Raheel Ramzanali: Catching up with Former Houston Cougar basketball player and CEO of Active Faith Sports Lanny Smith

Former Houston Cougar Lanny Smith is still winning as CEO of Active Faith Sports. Courtesy photo

We all knew that one kid growing up that you just knew he/she was going to make it. In First Colony Middle School that kid was none other than CEO of Active Faith Sports and former Houston Cougar standout Lanny Smith. I lost touch with Smith for years, but ended up running into him at Rockets practice in 2008 during the summer when was trying to make the roster. I don’t think he remembered me much because he never got a good look at my face since he always blew by everyone - including me - when we tried to guard him.

Smith has moved onto the next phase of his life - life after basketball. In 2012 he officially launched Active Faith Sports and now it is one of the biggest faith-based brands out there for athletes with players like Steph Curry, James Harden, Clayton Kershaw, and more wearing the popular “In Jesus’ Name I Play” wristband and apparel. Smith took time out during the opening weekend of the NBA Playoffs to answer questions regarding his injuries, faith, friendships, and lessons for young basketball players:

Raheel: Now we aren't old by many standards, but do you ever look back now in your early 30's and appreciate what basketball has meant to you in your life?

Smith: There is not a day that goes by that I don’t think about what basketball has meant to my life. I literally miss it every single day. Its funny, you look back and remember times being young and just thinking this was going to last forever. Whenever I get the chance to speak to young players I always implore them to appreciate every moment and experience because it goes by so fast. And once its over, it's over. I miss the moments in the locker room, in practice, on the buses and planes and of course that adrenaline rush and feeling in the games that just can’t be duplicated anywhere else. Basketball took me all over the world. It forged lifelong friendships and helped me make connections that I would have never made. I’m truly grateful for the game and what it has meant for me and my life. There is nothing else like it.

After your string of surgeries and setback, did you ever question why it was happening to you?

I asked that question so many times. Why is this happening to me? I would see other guys who didn’t love the game or take it as seriously as I did or work as hard as I did and yet I was the one suffering from surgery after surgery and injury after injury. It made me angry. I suffered with depression. My faith has always been something that was important in my life and there were times that I was angry with God, too. I just couldn’t understand why it was happening to me.

After your professional career was over, why did you decide to get into the active wear/clothing industry?

I honestly had no idea what I wanted to do after my career was over. It was a source of plenty of stress and worry. I was praying about it and asking God to show me what He wanted me to do. I thought basketball was my calling and my talent and ability to play were my gifts. But obviously God had something different for me and I begged Him to reveal it to me. I was laying around recovering from my last microfracture surgery and this idea came to me to create a sports apparel brand similar to Nike, but one that had faith-based inspirational messages and designs. I thought about the fact that I grew up wearing Nike, Jordan, Adidas, Under Armour, etc. and I wanted to create something just like that but that represented faith and something bigger than just sports.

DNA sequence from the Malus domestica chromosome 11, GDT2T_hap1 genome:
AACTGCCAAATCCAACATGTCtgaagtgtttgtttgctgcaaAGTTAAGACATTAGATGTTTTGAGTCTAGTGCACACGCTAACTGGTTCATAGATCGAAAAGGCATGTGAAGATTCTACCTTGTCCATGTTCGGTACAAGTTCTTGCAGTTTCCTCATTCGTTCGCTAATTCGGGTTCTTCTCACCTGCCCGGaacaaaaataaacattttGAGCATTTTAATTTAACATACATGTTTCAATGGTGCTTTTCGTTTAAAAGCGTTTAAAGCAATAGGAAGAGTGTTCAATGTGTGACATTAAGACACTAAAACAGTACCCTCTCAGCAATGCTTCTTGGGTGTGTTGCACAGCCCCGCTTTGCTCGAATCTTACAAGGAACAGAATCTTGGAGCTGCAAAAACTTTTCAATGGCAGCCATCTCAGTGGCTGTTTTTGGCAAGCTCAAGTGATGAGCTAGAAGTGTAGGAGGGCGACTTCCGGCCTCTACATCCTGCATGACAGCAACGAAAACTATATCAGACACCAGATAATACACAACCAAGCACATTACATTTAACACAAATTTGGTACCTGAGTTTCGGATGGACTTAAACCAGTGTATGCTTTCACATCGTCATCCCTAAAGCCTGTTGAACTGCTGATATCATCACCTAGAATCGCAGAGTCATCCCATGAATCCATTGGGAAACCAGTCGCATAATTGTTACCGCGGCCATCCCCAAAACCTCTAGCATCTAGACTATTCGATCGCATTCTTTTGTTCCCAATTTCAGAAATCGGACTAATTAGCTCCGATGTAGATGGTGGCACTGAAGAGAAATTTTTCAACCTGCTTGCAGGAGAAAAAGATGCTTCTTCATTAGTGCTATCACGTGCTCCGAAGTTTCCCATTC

It has been really cool to see Active Faith grow so much since 2012 - what were some of the challenges you faced growing it?

Wow, there have been so many challenges. The first was just getting people to understand what I was trying to do. Everyone thought i was crazy. Even after getting it launched, we faced and still face to this day the obstacle of being rejected by every mainstream retailer because of the fact that it is faith based. It seems to be a taboo thing that nobody wants to touch. But that forced us to focus on e-commerce which was a blessing in disguise because that’s where the entire consumer industry is moving anyway. Other challenges include being such a small company and trying to deal with the growth the best way we could. People expected us to operate immediately the way Nike, Adidas, UA operate without knowing that we were starting out in my mom's garage. LOL!

What lessons from basketball could you apply to the business world?

There are the obvious lessons like having to put in the extra work, long hours, persevering through tough times and fighting through, teamwork etc… But another thing is that basketball is such a free flowing sport. Unlike football where there is a play and then a huddle and then a play or baseball where there is so much inactivity before each actual play, basketball is nonstop and so much happens on the fly. You have to learn to adjust and to improvise on the fly all the time. As a point guard, having to look to see things happen before they actually happen and improvising a move or pass on the fast break was something that I became accustomed to and actually enjoyed. In business as an entrepreneur, rarely are their two days that are alike and you are constantly having to improvise and try to see things happen before they actually do. Having that “court vision” and being able to make the right moves to execute are critical to creating a startup company and growing it successfully.